Patent application title: HIGH PRECISION PROCESSING OF MEASUREMENT DATA FOR THE MUSCULAR-SKELETAL SYSTEM
Marc Stein (Chandler, AZ, US)
IPC8 Class: AA61B800FI
Class name: Diagnostic testing detecting nuclear, electromagnetic, or ultrasonic radiation ultrasonic
Publication date: 2010-12-30
Patent application number: 20100331680
A measurement system measures a parameter of a muscular-skeletal system.
The measurement system is placed in proximity to the muscular-skeletal
system such that the parameter to be measured is applied to a sensing
assemblage (3). The measurement system further comprises a digital
counter (20), a digital timer (22), a digital clock 24, and a data
register (26). The digital counter (20) is preset to a predetermined
number of measurement cycles. The digital timer (22) measures an elapsed
time of a measurement sequence comprising the predetermined number of
measurement cycles. The digital counter (20) is decremented each
measurement cycle until a zero count is reached thereby stopping the
measurement sequence. The digital timer (22) measures an elapsed time of
the measurement sequence. The parameter value can be related to the
elapsed time. The precision of a parameter measurement can be modified by
changing the predetermined number of measurement cycles.
1. A high precision method to measure a parameter corresponding to the
muscular-skeletal system comprising the steps of:presetting a measurement
sequence for a predetermined number of measurement cycles;generating a
sum corresponding to the measurement sequence; andmeasuring an elapsed
time of the measurement sequence.
2. The method of claim 1 further including a step of increasing the predetermined number of measurement cycles to raise measurement precision.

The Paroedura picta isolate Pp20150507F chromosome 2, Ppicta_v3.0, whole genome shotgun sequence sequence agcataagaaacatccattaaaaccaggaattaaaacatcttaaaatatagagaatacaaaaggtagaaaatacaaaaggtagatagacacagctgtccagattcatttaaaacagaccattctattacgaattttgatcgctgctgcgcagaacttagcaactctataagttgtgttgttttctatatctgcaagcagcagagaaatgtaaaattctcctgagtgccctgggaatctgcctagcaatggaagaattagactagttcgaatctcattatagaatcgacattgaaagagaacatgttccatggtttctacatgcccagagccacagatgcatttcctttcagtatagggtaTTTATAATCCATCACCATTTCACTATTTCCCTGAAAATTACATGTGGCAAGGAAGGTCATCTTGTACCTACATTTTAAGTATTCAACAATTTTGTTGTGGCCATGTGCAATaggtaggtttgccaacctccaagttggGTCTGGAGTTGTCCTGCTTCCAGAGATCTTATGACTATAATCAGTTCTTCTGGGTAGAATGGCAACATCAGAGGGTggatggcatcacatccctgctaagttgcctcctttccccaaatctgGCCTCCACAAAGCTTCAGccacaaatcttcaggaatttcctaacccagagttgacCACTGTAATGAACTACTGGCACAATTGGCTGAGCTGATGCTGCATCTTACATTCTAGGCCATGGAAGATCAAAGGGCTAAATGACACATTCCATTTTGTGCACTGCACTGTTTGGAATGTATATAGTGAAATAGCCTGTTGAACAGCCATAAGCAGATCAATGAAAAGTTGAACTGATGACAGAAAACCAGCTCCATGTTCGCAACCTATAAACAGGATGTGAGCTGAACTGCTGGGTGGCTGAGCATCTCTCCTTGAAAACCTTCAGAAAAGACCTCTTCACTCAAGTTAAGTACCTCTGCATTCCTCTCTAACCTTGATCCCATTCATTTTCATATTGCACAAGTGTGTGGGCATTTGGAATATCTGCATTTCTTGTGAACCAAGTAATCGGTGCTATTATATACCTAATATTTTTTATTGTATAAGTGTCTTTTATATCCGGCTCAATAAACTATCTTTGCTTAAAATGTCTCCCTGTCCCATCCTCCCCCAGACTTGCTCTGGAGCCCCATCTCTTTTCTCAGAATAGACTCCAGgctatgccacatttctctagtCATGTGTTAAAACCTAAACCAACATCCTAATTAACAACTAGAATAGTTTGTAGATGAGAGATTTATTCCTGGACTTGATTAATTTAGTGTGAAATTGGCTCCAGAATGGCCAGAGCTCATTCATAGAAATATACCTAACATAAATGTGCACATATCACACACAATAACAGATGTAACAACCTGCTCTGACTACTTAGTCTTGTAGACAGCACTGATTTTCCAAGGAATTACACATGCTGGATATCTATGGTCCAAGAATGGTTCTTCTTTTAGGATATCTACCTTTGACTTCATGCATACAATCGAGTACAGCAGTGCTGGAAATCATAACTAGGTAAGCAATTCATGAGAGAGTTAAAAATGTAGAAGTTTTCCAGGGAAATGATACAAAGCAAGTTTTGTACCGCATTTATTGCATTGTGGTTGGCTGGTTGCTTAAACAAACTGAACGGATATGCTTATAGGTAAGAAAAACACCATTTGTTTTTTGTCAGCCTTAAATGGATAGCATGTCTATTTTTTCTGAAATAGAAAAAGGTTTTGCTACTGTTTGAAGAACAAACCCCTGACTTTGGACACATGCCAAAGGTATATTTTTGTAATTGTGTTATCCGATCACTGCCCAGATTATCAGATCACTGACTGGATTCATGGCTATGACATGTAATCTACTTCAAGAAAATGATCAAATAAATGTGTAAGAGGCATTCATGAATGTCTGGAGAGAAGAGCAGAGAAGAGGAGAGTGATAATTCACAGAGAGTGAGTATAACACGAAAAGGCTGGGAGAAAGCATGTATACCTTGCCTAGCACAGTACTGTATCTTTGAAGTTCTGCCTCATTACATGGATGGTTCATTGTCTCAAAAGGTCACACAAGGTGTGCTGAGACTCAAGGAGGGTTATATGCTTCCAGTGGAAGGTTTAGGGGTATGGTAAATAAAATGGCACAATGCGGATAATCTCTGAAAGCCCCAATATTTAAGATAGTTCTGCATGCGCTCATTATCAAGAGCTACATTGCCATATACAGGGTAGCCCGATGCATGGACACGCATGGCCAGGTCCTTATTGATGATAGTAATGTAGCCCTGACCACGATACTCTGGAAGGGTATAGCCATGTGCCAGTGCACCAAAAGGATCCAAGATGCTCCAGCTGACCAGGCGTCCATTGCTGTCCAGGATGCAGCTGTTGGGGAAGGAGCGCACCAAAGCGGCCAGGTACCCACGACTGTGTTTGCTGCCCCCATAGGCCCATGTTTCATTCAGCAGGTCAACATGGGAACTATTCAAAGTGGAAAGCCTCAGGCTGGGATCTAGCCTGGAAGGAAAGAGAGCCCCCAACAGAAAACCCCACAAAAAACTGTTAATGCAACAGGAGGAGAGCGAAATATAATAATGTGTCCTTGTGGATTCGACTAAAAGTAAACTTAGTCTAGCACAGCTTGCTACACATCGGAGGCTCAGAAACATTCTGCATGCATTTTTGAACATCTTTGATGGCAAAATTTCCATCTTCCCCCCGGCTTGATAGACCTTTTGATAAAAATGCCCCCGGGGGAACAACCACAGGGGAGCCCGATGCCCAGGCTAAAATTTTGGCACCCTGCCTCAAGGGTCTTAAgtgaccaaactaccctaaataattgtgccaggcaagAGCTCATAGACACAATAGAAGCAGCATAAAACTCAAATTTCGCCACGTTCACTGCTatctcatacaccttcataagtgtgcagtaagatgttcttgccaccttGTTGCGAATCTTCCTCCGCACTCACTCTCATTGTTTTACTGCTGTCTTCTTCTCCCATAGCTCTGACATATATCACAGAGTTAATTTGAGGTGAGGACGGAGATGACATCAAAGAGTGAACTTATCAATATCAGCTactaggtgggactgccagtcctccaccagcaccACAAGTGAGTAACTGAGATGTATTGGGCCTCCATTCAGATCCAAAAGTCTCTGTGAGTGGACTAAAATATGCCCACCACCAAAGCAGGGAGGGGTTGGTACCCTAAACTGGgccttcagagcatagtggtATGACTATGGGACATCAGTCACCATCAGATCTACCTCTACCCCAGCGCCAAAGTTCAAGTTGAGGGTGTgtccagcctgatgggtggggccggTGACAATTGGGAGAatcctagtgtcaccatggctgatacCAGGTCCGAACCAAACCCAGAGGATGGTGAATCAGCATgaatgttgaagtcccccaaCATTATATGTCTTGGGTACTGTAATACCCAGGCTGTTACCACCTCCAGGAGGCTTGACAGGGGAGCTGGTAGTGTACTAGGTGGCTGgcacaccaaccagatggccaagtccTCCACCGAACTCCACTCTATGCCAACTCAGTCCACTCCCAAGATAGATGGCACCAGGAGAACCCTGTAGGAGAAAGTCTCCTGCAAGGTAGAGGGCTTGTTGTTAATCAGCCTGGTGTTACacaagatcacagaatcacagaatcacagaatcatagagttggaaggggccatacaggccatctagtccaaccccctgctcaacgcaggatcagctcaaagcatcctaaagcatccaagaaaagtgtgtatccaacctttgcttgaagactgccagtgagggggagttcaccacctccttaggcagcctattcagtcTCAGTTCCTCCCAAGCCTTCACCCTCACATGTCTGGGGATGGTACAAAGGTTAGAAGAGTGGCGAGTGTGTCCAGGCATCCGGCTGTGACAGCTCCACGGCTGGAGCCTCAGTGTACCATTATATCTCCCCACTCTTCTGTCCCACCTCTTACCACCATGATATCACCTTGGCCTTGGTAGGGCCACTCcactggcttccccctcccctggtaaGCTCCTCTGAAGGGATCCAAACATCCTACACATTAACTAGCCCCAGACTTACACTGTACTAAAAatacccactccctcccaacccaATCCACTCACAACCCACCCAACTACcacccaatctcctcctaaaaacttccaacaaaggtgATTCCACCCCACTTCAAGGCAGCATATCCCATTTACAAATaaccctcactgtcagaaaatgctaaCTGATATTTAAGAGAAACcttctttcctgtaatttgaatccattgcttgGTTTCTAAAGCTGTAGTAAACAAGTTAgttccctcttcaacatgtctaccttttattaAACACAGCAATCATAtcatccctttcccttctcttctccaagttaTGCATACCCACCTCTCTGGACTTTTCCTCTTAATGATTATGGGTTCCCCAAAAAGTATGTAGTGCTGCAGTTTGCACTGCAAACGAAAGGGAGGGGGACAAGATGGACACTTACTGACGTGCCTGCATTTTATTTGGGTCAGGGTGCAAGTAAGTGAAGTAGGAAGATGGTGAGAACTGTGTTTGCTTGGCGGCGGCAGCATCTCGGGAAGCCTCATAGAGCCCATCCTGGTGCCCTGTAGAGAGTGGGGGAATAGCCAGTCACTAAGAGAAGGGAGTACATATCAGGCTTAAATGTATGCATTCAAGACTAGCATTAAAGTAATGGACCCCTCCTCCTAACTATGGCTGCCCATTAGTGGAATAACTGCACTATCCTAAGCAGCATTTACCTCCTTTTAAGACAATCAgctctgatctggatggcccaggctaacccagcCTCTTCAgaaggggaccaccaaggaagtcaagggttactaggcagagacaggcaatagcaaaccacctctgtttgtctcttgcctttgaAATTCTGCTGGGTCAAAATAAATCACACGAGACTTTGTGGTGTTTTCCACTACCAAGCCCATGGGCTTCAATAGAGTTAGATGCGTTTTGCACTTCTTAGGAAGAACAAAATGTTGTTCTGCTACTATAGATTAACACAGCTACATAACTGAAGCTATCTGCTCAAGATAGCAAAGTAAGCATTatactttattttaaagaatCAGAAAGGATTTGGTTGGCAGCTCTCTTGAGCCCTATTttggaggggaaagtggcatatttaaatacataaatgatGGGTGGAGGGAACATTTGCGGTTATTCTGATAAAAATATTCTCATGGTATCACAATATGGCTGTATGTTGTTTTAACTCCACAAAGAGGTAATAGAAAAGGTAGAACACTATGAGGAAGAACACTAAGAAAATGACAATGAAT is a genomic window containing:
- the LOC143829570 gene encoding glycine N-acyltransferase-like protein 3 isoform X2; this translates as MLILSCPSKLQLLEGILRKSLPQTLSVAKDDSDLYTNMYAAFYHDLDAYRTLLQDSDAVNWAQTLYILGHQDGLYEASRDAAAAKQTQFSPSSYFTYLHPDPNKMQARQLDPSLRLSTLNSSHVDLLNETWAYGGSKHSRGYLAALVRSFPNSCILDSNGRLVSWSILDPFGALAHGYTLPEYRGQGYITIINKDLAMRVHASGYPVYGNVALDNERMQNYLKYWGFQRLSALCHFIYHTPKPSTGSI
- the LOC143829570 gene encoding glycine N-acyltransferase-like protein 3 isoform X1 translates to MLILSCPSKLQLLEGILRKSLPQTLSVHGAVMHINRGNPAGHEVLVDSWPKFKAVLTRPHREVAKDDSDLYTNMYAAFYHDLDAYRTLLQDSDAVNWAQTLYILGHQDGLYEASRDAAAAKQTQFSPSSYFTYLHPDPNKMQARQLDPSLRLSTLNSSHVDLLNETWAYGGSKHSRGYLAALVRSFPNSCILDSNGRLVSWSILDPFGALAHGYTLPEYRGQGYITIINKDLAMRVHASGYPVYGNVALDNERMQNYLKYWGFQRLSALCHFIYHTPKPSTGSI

3. The method of claim 1 further including a step of dividing the sum corresponding to the measurement sequence by the elapsed time.
4. The method of claim 3 further including the steps of:applying the parameter to a medium during the measurement sequence;emitting an energy wave into the medium;detecting a propagated energy wave;counting each detected propagated energy wave; andstopping the measurement sequence when a count of detected propagated energy waves equals the predetermined number of measurement cycles.
5. The method of claim 4 further including a step of emitting an energy wave into the medium upon detection of each propagated energy wave to sustain energy wave propagation during the measurement sequence.
6. The method of claim 5 further including a step of maintaining an integer number of energy waves in the medium during the measurement sequence.
7. The method of claim 5 further including a step of relating a transit time, frequency, or phase measured during the measurement sequence to generate a parameter measurement.